the country is at this time suffering, cannot bring relief, will not give satis*
faction, and cannot be acquiesced in. I think the country, on the other hand,
will show much dissatisfaction; and that, from no motive of hostility to the
G o v e r n m e n t , from no disposition to make the currency of the country turn
upon political events, or to make political events turn upon the question of
the currency; but simply because, in m y judgement, the system is radically
defective—totally insufficient—carrying with it little confidence of the public,
-and none at all more than it acquires merely b y the influence o f the name
w h i c h recommends it.




17

I d a not intend now, Mr. President, to go into a regular and formal argument t o prove the constitutional power of Congress to establish a national
bank. T h a t question has been argued a hundred times, and always settled
the same way. T h e whole history of the country, for almost forty years,
proves that such a power has been believed to exist. All previous Congresses, or nearly all, have admitted or sanctioned it; the judicial tribunals,
federal and State, have sanctioned it. The Supreme Court of the United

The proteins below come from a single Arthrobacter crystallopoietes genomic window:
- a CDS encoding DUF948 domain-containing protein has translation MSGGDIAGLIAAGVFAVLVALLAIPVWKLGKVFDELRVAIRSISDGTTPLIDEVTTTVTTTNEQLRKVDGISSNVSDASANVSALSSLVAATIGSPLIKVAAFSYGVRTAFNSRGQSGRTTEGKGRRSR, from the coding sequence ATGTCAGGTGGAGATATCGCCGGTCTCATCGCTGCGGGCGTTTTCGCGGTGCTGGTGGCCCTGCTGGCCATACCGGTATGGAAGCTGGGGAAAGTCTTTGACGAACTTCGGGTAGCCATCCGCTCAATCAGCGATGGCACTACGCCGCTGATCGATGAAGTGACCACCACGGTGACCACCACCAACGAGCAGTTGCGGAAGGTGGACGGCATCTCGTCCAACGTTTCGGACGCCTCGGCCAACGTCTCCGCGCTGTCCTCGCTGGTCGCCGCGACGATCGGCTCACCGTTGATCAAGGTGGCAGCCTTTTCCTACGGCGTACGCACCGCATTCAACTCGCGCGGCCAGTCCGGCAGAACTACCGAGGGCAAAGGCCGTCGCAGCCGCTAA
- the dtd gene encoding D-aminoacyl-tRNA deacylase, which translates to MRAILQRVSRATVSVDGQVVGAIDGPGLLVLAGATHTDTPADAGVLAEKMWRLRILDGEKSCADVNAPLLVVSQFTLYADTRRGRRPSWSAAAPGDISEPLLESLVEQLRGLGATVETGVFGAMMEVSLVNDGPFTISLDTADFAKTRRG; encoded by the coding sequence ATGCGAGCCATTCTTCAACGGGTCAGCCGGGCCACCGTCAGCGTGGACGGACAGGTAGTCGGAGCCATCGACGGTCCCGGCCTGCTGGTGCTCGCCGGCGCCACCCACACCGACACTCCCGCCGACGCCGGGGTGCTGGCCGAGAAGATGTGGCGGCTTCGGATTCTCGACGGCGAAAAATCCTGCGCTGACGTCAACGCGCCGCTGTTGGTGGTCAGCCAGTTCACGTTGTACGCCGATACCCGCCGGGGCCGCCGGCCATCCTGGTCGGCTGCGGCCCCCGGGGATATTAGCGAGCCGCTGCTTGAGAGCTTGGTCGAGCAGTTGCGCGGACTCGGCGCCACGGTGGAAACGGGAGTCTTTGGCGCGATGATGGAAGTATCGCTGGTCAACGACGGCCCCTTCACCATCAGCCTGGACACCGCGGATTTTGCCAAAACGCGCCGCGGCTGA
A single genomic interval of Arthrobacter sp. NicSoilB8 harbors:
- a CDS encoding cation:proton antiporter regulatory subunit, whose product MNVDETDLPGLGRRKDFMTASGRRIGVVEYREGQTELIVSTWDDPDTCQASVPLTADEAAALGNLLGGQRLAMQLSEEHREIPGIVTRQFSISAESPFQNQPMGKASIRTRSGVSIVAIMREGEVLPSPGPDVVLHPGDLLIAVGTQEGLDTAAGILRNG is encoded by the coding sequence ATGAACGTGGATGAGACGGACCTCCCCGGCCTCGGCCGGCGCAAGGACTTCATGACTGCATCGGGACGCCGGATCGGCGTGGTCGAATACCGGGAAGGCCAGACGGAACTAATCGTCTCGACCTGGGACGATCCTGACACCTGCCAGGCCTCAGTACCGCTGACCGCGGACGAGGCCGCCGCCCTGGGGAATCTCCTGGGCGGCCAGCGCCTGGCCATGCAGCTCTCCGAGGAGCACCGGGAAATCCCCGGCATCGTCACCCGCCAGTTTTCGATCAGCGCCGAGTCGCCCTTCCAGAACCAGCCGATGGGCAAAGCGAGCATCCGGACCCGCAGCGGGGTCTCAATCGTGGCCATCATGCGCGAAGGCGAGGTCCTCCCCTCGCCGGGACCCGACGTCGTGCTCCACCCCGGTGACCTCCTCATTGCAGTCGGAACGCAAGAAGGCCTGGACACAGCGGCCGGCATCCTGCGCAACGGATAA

States has declared the constitutionality of the present Bank, after the most
solemn argument, without a dissenting voice on the bench*
Every successive President has, tacitly or expressly, admitted the power.
The present President has done this; he has informed Congress that he could
furnish the plan of a bank which should conform to the constitution. In objecting to the recharter of the present Bank, he objected for particular reasons; and ho has said that a Bank of the United States would be useful and
convenient for the people.
All this authority, I think, ought to settle the question. Both the members
from N e w York, however, are still unsatisfied; they both deny the power of
Congress to establish a bank. Now, sir, I shall not argue the question at
this time; but I will repeat what I said yesterday. It does appear to me,
that the late measures of the administration prove, incontestably, and by a
very short course of reasoning, the constitutionality of a bank. What I said
yesterday, and what I say to-day, is, that since the Secretary, and all who
agree with the Secretary, admit the necessity of the agency of some bank to
carry on the affairs of Government, I was at a loss to see where they could
find power to use a State bank, and yet find no power to create a Bank of
the United States. T h e gentleman's perception may be sharp enough to see
a distinction between these two cases, but it is too minute for my grasp. I t
is not said i*1 terms, in the constitution, that Congress may create a bank;
nor is it said, in terms, that Congress may use a bank created by a StateHow, then, does it get authority to do either? No otherwise, certainly, than